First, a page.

Snacks, which range from $7-$12, include bacon popcorn and candied peanuts, duck fat fries, ten spice wings and skillet fried shishito peppers. Appetizers, which range from $10-$21, include blue crab mac and cheese with fontina cheese and lump blue crab (you could taste the crab, but the cheese was a bit mild for my taste), foi gras French toast with roasted apple and port gastrique, and sweet corn and crab hushpuppies with honey-thyme butter and a citrus remoulade.
Entrees ($22-$32) include a ribeye with truffled mashed potatoes, foraged wild mushrooms, caramelized cipollini onions and a bordelaise sauce; a lobster roll with poached lobster, celery, green onion and mayonnaise served on a buttered roll with duck fat fries; and rabbit bolognese with Benton’s bacon and pecorino romano over bucatini pasta. I had the seared jumbo scallops with curried cauliflower (the star of the plate), crispy Brussels sprouts (no so crispy), apples, pancetta, piquillo pepper coulis (yummy!) and a herb persilade ($27 for three scallops). The pub also serves mussels ($12-$13), salads ($10-$15), “Craftwiches” served with duck fat fries or a green salad ($12-$26) and a daily special from 5-10 p.m.: Monday is bucatini and clams; Tuesday is chicken and waffles, Wednesday is braised beef short ribs, Thursday is a crispy pork shank, Friday is a fresh seafood dish and Saturday is a butcher selected steak or chop.
Desserts range from $7-$9 and include a Mason Jar cheesecake with strawberry jam; Pot de Creme, a chocolate mousse with caramelized bananas and toasted macadamia nuts; a peanut butter blondie smash with vanilla gelato and a chocolate stout sauce; and an apple cherry cobbler with salted caramel gelato. They also serve Dolcezza artisinal gelato.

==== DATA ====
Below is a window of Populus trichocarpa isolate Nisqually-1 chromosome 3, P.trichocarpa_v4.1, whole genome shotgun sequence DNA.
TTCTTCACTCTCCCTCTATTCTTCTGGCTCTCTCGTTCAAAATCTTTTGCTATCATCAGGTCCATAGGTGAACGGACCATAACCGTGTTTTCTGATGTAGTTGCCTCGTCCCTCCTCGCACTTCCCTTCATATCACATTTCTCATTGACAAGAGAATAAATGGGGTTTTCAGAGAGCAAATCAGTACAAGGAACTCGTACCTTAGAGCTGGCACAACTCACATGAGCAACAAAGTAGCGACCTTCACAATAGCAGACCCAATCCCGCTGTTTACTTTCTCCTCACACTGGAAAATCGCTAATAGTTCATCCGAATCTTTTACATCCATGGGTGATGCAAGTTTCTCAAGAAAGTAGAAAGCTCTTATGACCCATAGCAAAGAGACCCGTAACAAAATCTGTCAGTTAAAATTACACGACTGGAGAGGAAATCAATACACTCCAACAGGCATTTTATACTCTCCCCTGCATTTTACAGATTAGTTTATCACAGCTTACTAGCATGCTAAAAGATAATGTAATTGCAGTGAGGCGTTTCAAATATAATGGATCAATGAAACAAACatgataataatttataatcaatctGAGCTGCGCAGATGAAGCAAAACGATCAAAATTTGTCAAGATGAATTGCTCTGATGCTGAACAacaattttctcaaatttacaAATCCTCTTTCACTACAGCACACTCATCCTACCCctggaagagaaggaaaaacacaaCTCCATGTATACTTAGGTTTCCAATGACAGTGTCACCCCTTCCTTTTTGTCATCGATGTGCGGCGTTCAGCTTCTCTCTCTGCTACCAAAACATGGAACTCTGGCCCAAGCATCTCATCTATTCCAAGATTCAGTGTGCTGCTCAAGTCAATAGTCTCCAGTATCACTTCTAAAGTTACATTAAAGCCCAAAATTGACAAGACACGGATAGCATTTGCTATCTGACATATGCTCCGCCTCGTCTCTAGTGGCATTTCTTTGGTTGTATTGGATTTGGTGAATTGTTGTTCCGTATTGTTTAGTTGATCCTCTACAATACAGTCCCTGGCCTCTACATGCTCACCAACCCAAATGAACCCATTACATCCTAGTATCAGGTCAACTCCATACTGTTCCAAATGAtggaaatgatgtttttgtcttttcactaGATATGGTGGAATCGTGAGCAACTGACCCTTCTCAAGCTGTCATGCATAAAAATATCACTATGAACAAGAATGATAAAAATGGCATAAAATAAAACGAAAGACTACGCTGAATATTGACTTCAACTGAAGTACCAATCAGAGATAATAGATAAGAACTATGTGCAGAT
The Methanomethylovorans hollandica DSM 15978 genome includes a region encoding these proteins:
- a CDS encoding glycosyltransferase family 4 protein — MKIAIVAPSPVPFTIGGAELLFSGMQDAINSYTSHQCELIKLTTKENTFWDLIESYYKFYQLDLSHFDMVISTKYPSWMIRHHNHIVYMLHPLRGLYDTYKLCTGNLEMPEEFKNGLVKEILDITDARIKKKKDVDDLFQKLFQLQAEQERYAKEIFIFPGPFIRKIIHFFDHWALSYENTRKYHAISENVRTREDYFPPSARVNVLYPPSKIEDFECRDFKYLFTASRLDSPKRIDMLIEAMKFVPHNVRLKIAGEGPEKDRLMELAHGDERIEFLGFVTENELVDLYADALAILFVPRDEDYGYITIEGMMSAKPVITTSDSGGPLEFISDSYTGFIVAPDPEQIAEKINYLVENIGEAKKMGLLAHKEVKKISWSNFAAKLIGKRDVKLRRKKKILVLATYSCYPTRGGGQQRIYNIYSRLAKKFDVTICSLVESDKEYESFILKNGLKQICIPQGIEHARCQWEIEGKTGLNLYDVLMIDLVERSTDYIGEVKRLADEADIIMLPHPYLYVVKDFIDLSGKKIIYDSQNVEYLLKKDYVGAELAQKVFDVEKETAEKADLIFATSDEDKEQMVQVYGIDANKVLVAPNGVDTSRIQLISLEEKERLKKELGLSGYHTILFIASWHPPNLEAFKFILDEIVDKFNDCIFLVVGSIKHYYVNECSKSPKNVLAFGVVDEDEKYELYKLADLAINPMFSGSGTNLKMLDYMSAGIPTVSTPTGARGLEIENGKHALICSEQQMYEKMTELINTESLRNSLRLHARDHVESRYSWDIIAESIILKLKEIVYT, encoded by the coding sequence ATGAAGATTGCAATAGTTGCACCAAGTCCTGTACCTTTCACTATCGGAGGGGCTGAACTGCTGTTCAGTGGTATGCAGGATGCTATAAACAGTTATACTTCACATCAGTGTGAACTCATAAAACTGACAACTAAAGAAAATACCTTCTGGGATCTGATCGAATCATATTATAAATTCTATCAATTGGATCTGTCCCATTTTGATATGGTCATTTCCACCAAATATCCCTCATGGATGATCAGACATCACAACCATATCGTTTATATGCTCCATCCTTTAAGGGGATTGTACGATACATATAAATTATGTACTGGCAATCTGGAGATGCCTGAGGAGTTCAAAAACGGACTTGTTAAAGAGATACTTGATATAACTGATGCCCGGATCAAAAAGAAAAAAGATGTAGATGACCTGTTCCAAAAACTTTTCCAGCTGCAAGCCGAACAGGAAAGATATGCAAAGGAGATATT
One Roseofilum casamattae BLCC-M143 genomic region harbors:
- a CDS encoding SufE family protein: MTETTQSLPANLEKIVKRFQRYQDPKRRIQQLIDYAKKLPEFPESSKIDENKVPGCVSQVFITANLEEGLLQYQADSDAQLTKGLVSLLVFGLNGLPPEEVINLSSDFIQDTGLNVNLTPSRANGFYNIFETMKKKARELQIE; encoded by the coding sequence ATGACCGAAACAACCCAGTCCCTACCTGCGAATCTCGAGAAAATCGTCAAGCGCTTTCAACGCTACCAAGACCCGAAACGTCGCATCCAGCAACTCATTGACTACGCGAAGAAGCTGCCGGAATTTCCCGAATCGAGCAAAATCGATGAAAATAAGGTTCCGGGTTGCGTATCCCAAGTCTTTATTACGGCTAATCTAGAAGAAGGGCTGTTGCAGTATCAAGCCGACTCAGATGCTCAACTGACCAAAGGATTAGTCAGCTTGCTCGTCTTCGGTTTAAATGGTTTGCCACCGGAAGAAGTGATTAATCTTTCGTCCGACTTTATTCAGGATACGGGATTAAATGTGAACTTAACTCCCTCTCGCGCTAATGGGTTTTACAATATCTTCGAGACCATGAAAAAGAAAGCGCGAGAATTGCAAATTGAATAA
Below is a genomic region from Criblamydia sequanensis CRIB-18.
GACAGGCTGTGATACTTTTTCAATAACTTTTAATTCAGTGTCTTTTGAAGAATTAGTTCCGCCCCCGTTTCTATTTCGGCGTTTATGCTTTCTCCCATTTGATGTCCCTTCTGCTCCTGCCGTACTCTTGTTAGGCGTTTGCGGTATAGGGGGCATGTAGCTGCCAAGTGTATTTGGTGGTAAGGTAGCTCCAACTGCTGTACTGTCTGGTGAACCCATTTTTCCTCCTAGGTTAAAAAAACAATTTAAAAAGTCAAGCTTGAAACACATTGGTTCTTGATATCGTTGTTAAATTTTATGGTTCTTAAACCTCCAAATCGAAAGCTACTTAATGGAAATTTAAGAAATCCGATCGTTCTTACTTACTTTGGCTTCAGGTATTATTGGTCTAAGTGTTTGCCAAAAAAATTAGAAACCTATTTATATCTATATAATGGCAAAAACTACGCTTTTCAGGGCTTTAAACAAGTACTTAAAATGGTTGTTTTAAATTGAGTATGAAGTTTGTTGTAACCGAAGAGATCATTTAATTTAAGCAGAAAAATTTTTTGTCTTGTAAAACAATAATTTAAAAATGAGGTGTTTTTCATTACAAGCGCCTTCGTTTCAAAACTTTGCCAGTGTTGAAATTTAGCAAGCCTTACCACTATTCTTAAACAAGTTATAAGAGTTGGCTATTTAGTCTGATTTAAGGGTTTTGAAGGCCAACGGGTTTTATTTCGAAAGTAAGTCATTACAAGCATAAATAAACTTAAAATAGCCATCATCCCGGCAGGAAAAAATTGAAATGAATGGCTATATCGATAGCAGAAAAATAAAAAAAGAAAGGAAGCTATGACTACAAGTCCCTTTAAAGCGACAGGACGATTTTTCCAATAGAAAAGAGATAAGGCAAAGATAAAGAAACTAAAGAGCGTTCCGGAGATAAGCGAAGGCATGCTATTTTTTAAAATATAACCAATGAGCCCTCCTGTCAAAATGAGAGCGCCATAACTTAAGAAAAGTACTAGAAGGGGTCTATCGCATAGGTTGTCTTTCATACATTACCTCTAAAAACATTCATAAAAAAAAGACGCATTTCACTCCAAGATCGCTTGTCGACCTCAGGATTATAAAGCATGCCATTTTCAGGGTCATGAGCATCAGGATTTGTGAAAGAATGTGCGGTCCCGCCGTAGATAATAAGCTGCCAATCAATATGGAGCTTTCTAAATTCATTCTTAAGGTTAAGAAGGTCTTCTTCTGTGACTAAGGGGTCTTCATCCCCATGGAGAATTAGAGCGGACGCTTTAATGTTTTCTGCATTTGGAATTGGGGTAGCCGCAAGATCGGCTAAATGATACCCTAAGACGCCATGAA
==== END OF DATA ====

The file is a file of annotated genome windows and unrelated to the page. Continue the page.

New brunch menu
Just this past weekend, the restaurant kicked off brunch with a la carte dishes ranging from $7-$26 with chicken & waffles and foie gras French toast in the mix. Also on the brunch menu are maple-sherry glazed pork belly with local turnpike cheddar grits, poached egg and mustard greens; lemon ricotta pancakes with caramelized bananas and Vermont maple syrup; steak and eggs with a hanger steak, potato hash, fried eggs and truffle aioli; crab cake Benedict with jumbo lump blue crab, poached eggs and oven-dried tomato hollandaise; and the house smoked salmon hash with shaved fennel, fingerling potatoes, poached eggs and hollandaise. Brunch also features a bottomless bar, which includes endless bloody Marys, mimosas and beer-mosas for $18 per person.
City Tap House is open 11:30 a.m.-1 a.m. through Thursday; 11 a.m. to 3 a.m. Friday and Saturday; and 11 a.m.-1 a.m. on Sunday. Brunch is served from 11 a.m. to 3 p.m. on Saturday and Sunday.
Editor-in-Chief Mark Heckathorn is a journalist, movie buff and foodie. He oversees DC on Heels editorial operations as well as strategic planning and staff development. Reach him with story ideas or suggestions at dcoheditor (at) gmail (dot) com.